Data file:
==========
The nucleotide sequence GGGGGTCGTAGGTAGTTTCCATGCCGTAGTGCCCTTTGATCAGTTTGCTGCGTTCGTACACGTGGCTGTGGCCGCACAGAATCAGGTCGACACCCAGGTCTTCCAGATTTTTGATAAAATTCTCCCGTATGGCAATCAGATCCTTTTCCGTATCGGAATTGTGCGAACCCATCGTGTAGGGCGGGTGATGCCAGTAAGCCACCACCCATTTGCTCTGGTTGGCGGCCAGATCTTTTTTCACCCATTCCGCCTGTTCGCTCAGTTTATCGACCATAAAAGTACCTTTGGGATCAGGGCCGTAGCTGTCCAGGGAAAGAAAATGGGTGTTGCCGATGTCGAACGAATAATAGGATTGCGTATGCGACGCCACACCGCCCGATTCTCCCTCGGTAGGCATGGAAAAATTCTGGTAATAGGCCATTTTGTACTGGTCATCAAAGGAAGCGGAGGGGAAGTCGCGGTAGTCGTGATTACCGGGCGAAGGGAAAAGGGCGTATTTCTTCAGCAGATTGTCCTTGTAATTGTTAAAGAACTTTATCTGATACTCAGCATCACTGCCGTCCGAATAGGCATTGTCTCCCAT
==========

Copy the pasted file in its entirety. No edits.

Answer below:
The nucleotide sequence GGGGGTCGTAGGTAGTTTCCATGCCGTAGTGCCCTTTGATCAGTTTGCTGCGTTCGTACACGTGGCTGTGGCCGCACAGAATCAGGTCGACACCCAGGTCTTCCAGATTTTTGATAAAATTCTCCCGTATGGCAATCAGATCCTTTTCCGTATCGGAATTGTGCGAACCCATCGTGTAGGGCGGGTGATGCCAGTAAGCCACCACCCATTTGCTCTGGTTGGCGGCCAGATCTTTTTTCACCCATTCCGCCTGTTCGCTCAGTTTATCGACCATAAAAGTACCTTTGGGATCAGGGCCGTAGCTGTCCAGGGAAAGAAAATGGGTGTTGCCGATGTCGAACGAATAATAGGATTGCGTATGCGACGCCACACCGCCCGATTCTCCCTCGGTAGGCATGGAAAAATTCTGGTAATAGGCCATTTTGTACTGGTCATCAAAGGAAGCGGAGGGGAAGTCGCGGTAGTCGTGATTACCGGGCGAAGGGAAAAGGGCGTATTTCTTCAGCAGATTGTCCTTGTAATTGTTAAAGAACTTTATCTGATACTCAGCATCACTGCCGTCCGAATAGGCATTGTCTCCCAT